Rehabilitation of High and Princes streets building on hold

– as government examines feasibility

Although some $750 million were allocated for rehabilitative works to the High and Princes streets building once proposed for the office of the Guyana Geology and Mines Commission (GGMC) and then the Ministry of Social Protection, government has put a hold on the spending to determine feasibility.

“That is a project which is under review, those sums were allocated but were not spent,” Minister of State Joseph Harmon said when asked for an update.

“We are looking at the feasibility of spending that sum of money on that building. And as recent as yesterday, the matter came up at our conference and we have undertaken to have a review of that decision. That is the current state of play,” he added

Last month, the Ministry of Social Protection advertised for tenders for the overhaul to the tune of $750 million.

According to an advertisement in the June 11th edition of the Stabroek News, the Ministry of Social Protection invited qualified contractors to tender for the completion of the administrative building at an estimated cost of $750 million. Separately, the construction of revetment, parking area and driveway for the office building were pegged at an estimated cost of $130 million.

The tenders were to be opened last week but Harmon said Cabinet made the decision to hold off on spending, pending an assessment of the feasibility of doing so.

In December last year, a spokesperson from the Ministry of Social Protection had told Stabroek News that the ministry was planning to relocate all of its offices into the building in 2018 and as such the government had earmarked $1 billion in the 2017 budget for its repairs. He had said then that the work on the building was expected to start in the first quarter of this year.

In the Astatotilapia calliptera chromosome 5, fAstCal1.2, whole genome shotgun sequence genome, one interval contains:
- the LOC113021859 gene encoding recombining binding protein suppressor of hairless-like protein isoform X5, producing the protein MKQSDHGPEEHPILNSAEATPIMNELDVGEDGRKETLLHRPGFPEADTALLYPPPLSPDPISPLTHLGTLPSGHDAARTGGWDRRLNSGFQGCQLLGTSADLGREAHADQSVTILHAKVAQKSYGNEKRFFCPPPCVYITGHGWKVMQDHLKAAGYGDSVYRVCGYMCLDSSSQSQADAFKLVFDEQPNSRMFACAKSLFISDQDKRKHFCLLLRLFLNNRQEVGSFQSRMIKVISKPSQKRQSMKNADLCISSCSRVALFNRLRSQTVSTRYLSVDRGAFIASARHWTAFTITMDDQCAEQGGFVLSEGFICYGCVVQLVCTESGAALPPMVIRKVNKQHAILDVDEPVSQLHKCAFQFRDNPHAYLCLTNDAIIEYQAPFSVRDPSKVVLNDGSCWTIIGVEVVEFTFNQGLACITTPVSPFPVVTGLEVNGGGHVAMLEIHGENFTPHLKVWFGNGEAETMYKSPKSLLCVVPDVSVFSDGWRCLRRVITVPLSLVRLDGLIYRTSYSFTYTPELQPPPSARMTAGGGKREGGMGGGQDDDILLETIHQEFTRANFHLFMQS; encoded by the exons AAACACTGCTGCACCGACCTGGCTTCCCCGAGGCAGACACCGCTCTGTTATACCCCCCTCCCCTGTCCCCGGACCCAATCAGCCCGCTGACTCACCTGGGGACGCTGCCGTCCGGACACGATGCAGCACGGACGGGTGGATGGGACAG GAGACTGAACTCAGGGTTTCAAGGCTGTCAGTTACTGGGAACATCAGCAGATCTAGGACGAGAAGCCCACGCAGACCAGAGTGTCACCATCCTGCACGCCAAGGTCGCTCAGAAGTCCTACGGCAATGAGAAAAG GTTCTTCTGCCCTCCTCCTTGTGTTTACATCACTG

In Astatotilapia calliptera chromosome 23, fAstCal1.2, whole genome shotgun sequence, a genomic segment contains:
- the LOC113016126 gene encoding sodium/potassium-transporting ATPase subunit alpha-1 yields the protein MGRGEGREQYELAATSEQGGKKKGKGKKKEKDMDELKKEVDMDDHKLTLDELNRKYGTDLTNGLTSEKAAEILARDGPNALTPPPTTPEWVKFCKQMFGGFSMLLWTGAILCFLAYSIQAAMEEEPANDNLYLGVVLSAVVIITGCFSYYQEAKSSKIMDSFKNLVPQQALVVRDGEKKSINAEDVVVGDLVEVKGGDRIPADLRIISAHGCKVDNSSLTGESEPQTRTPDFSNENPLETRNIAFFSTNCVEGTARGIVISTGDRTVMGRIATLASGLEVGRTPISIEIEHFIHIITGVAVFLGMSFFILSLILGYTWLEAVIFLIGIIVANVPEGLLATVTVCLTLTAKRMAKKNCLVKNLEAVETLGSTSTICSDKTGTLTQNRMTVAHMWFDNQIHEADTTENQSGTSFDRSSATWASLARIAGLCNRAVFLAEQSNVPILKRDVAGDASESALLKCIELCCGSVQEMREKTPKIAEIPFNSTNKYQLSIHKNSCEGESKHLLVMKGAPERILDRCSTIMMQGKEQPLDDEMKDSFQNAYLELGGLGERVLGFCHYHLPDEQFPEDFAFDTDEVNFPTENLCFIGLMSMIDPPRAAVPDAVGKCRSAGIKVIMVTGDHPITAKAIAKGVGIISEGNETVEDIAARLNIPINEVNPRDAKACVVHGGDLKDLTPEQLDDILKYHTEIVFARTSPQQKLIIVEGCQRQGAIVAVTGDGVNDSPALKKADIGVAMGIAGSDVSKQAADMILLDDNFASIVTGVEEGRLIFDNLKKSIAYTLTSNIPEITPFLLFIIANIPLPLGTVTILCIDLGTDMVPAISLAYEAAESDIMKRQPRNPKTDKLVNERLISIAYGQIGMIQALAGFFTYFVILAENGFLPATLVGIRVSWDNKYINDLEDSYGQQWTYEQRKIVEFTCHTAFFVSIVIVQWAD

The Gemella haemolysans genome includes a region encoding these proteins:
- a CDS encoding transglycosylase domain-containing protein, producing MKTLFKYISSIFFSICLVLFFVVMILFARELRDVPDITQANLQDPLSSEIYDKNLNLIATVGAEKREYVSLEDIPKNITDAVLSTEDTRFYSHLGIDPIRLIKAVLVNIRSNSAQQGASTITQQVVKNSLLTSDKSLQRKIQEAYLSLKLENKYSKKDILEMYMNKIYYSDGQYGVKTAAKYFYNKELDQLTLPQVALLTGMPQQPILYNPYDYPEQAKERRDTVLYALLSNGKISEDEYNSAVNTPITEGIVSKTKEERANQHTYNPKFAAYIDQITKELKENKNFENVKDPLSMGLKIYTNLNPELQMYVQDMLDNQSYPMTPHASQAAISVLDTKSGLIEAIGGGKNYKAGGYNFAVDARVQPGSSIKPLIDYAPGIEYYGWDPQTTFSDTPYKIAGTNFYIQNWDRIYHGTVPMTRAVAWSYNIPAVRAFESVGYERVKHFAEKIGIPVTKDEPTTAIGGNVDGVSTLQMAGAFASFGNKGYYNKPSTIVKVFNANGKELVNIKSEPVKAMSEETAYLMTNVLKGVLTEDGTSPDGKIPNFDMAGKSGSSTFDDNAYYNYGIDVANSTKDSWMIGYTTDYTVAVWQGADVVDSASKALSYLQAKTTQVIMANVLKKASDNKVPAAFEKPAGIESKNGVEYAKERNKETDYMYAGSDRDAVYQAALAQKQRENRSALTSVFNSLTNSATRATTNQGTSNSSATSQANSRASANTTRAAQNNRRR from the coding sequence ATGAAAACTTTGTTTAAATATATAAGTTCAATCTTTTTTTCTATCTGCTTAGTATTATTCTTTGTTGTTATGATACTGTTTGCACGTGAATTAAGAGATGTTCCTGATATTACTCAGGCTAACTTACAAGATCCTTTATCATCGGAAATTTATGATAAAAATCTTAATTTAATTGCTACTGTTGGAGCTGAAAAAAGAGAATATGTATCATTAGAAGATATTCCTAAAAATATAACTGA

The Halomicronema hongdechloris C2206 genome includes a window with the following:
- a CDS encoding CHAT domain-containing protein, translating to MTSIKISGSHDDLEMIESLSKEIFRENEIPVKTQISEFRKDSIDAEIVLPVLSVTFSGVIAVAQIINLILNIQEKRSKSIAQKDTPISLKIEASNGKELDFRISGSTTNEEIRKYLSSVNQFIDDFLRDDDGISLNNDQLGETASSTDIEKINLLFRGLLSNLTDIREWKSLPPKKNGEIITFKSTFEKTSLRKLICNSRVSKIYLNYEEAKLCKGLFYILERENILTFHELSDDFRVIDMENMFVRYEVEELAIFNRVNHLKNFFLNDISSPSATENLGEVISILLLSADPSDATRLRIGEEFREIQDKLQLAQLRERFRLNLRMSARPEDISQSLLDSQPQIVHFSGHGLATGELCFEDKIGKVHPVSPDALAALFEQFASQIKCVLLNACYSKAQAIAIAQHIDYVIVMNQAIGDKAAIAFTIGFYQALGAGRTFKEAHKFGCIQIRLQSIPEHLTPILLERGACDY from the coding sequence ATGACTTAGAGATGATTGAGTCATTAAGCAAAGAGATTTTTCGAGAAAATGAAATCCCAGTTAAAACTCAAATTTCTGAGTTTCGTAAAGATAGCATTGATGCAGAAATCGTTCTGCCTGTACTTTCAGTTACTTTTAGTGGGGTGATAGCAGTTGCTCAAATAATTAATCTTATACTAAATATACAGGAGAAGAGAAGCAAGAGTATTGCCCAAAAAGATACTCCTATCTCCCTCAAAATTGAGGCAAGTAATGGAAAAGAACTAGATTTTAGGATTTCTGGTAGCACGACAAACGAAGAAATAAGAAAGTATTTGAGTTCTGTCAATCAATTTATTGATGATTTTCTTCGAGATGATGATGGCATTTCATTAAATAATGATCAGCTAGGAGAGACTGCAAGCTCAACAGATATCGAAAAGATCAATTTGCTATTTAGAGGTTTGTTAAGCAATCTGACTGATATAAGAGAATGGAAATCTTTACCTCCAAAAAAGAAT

The complex was built in 2008 but has since been the source of much controversy due to defects in construction.

The 65,000-square ft facility was initially intended to house the former Ministry of Labour, whose offices were at that time scattered throughout the city. According to a former worker, the building was more than 70% completed when works stalled, with interior works and general painting being among the final things to be done. After it was abandoned, the compound became overgrown with grass and drug addicts subsequently occupied parts of the building.

It was next said to be earmarked for the Guyana Revenue Authority, but that entity objected to using the building.

In August 2012, then Minister of Natural Resources Robert Persaud announced that the government had transferred the building to the GGMC. The GGMC subsequently invited and evaluated bids for completion of the building but contention over the award saw the project put on hold and garnering the attention of Cabinet.

It was reported that the building’s foundation contained sub-standard material and the contractor, Kishan Bacchus Construction Company, had carried out works on the foundation and on the interior of the building that were in excess of contractual specifications. It was also disclosed that the ceiling of the building was improperly designed and as a result the placement of air vents and roofing works would have resulted in limited vertical space and the situation would need to be rectified.

Kishan Bacchus Construction Company only secured the contract after the initial contractor backed out of the project. It is unclear if anyone has ever been penalised for the substandard work done.

A forensic audit into the National Industrial and Commercial Investments Limited (NICIL) had found that $350 million in public funds were spent on the construction of the building.

NICIL’s former Executive Director Winston Brassington subsequently said that no law was broken in the entity’s funding of the ill-fated project. The funding for the project was approved at the parliamentary level.

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